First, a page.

While we are all watching the events that are taking place in Afghanistan on an hour-by-hour basis, I found several items of interest to share.
Putting aside the catastrophe that is currently taking place, I was somewhat amazed to find where a lot (a large lot) of taxpayer dollars have been spent in that country over the past 20 years.
I suppose I have been remiss in thinking that for the past 2 decades we have been over there attempting to help build schools, hospitals and other basic fundamentals of a civilized society. I mean countries need these items as well as roads, clean drinking water and other fundamentals to be alive and well in the 21st century.
What I didn’t expect to see are these items:
“So, alongside the billions for bombs went hundreds of millions for gender studies in Afghanistan. According to US government reports, $787 million was spent on gender programs in Afghanistan, but that substantially understates the actual total, since gender goals were folded into practically every undertaking America made in the country.
A recent report from the Special Inspector General for Afghanistan Reconstruction (SIGAR) broke down the difficulties of the project. For starters, in both Dari and Pastho there are no words for ‘gender’. That makes sense, since the distinction between ‘sex’ and ‘gender’ was only invented by a sexually-abusive child psychiatrist in the 1960s, but evidently Americans were caught off-guard. Things didn’t improve from there. Under the US’s guidance, Afghanistan’s 2004 constitution set a 27 percent quota for women in the lower house — higher than the actual figure in America! A strategy that sometimes required having women represent provinces they had never actually been to. Remarkably, this experiment in ‘democracy’ created a government few were willing to fight for, let alone die for.
The initiatives piled up one after another. Do-gooders established a ‘National Masculinity Alliance’, so a few hundred Afghan men could talk about their ‘gender roles’ and ‘examine male attitudes that are harmful to women’.
Police facilities included childcare facilities for working mothers, as though Afghanistan’s medieval culture had the same needs as 1980s Minneapolis. The army set a goal of 10 percent female participation, which might make sense in a Marvel movie, but didn’t to devout Muslims. Even as America built an Afghan army that ended up collapsing in days, and a police force whose members frequently became highwaymen, it always made sure to execute its gender goals.”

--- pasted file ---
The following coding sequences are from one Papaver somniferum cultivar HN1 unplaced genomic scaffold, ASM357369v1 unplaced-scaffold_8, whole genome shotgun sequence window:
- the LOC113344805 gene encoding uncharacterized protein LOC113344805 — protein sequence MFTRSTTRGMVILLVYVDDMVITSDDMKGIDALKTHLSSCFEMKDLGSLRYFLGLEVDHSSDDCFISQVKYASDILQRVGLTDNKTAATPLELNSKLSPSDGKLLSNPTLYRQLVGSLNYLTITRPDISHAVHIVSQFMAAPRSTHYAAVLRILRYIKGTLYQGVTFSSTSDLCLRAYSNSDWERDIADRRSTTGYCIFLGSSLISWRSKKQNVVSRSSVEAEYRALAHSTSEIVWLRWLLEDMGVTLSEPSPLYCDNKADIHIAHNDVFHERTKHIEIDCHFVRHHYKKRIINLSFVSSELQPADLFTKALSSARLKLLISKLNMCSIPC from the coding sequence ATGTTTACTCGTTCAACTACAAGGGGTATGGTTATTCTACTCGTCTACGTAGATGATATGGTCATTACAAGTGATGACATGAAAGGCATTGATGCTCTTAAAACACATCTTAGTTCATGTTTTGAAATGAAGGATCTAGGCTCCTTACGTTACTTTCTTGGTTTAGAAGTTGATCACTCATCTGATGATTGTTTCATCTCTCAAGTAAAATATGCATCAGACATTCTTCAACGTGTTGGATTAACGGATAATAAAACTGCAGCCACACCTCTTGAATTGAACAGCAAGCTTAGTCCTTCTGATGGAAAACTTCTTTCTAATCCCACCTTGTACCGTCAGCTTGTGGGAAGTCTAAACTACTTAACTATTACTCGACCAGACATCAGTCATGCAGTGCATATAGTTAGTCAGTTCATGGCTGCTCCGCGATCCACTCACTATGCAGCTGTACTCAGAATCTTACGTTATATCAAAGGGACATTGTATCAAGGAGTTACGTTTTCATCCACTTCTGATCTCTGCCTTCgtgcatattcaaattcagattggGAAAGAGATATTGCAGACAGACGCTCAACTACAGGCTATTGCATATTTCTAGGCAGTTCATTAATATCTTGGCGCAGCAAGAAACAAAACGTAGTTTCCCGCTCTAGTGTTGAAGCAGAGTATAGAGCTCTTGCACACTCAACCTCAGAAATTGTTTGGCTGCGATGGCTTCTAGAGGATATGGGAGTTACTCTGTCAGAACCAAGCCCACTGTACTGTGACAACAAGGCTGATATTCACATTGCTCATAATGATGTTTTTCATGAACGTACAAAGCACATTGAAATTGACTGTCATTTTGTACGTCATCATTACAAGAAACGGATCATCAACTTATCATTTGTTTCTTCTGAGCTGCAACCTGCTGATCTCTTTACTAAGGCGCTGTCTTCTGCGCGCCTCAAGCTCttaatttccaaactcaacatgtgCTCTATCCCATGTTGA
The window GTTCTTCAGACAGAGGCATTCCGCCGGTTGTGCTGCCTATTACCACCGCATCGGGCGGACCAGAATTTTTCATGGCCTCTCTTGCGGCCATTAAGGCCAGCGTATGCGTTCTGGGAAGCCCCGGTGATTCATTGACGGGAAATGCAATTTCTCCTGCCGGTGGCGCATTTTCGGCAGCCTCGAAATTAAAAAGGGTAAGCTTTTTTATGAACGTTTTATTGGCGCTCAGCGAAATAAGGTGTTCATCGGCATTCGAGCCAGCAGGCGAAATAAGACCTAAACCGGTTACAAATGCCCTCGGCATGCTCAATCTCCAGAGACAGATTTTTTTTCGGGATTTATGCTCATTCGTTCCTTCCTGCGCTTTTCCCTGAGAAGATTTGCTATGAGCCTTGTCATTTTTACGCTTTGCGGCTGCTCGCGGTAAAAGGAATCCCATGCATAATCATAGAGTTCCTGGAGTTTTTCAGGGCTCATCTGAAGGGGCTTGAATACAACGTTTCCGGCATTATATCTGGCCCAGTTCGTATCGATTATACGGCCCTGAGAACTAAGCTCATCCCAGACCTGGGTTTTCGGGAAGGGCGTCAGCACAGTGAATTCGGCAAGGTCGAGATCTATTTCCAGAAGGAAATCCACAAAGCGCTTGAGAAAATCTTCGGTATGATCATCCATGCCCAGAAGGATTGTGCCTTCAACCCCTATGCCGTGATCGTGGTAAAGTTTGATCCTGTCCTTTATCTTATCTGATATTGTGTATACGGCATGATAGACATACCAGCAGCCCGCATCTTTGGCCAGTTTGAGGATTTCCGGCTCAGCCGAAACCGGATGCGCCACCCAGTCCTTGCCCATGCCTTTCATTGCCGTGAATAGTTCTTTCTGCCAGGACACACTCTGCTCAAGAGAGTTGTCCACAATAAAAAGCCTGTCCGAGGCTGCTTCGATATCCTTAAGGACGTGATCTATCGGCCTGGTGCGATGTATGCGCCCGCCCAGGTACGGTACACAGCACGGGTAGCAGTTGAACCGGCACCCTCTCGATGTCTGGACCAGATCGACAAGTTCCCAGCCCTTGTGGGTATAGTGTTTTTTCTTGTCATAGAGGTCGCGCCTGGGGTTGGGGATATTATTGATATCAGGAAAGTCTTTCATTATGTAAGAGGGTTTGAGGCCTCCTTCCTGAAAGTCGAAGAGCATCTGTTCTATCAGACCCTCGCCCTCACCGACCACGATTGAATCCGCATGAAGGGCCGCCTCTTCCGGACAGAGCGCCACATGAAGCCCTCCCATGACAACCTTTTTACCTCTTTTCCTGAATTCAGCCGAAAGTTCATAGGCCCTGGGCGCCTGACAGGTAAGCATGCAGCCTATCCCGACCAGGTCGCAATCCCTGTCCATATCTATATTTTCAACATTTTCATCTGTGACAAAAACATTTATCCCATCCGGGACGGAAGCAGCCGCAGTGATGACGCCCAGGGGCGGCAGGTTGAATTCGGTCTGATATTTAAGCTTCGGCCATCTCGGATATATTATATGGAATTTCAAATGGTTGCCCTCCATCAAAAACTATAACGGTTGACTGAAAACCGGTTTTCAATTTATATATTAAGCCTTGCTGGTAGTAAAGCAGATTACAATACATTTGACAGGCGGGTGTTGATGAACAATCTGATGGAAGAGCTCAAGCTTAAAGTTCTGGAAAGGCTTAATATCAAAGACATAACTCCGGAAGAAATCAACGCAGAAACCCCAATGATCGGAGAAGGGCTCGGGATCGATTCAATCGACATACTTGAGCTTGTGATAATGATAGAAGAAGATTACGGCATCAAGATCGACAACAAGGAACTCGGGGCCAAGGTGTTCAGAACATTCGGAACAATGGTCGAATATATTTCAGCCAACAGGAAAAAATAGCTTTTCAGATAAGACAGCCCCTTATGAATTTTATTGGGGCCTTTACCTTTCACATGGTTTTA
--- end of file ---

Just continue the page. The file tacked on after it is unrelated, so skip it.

So my take on this is that we went into a country to control terrorism, and prod this nation into working with the rest of the modern age. This is a tribal country ruled by men who still think the 7th century was a great time to live. We wanted to go in and transform an entire society that is not only violent and warlike to one where that men and women can choose to pick their genders if so desired? This is a country that doesn’t even have a word for gender?
Our country is nearly 250 years old and we are still struggling with the issues of gender and sex. And someone in our government decided that these basically 7th century warlords would ‘embrace’ a woke mentality in a short time?
Maybe it’s me, but what comes to my mind is….who is watching these programs to see if they are effective or productive or not?
Do these contracts get awarded and then lost in the mix or fall through the cracks without any concept or idea of their success or failure rate?
I have worked with a lot of charities in many different ways. One of their primary needs, of course, is more money to operate.
I am always curious (and not well liked for this) by asking them to explain to me their success rate. For example, if a charity is set up to take sex workers off the streets away from that lifestyle, how many have they been successful in converting into productive and responsibility citizens?
If you are doing a drug intervention program, how successful have you been for the number of years you have been in existence?
If your charity or program has a $1,000,000 operating budget and you only changed the life of one person, good for you for that one person, but can you keep doing this with so little return to show for it? Perhaps you need to change your methods to be more effective.
Afghanistan is a 20-year experiment in futility, isn’t it?
What were they thinking when they started these programs? They had good intentions, I have no doubt of that, but you cannot give a person a can of soup without a can opener.
To correct the ills of this tribal mentality would take many more years and more than just several billions of dollars to make any effective cultural changes of this nature.
After all, until 1920 women in this country were not allowed to vote. Think about that for awhile.
Stay tuned for next week’s edition.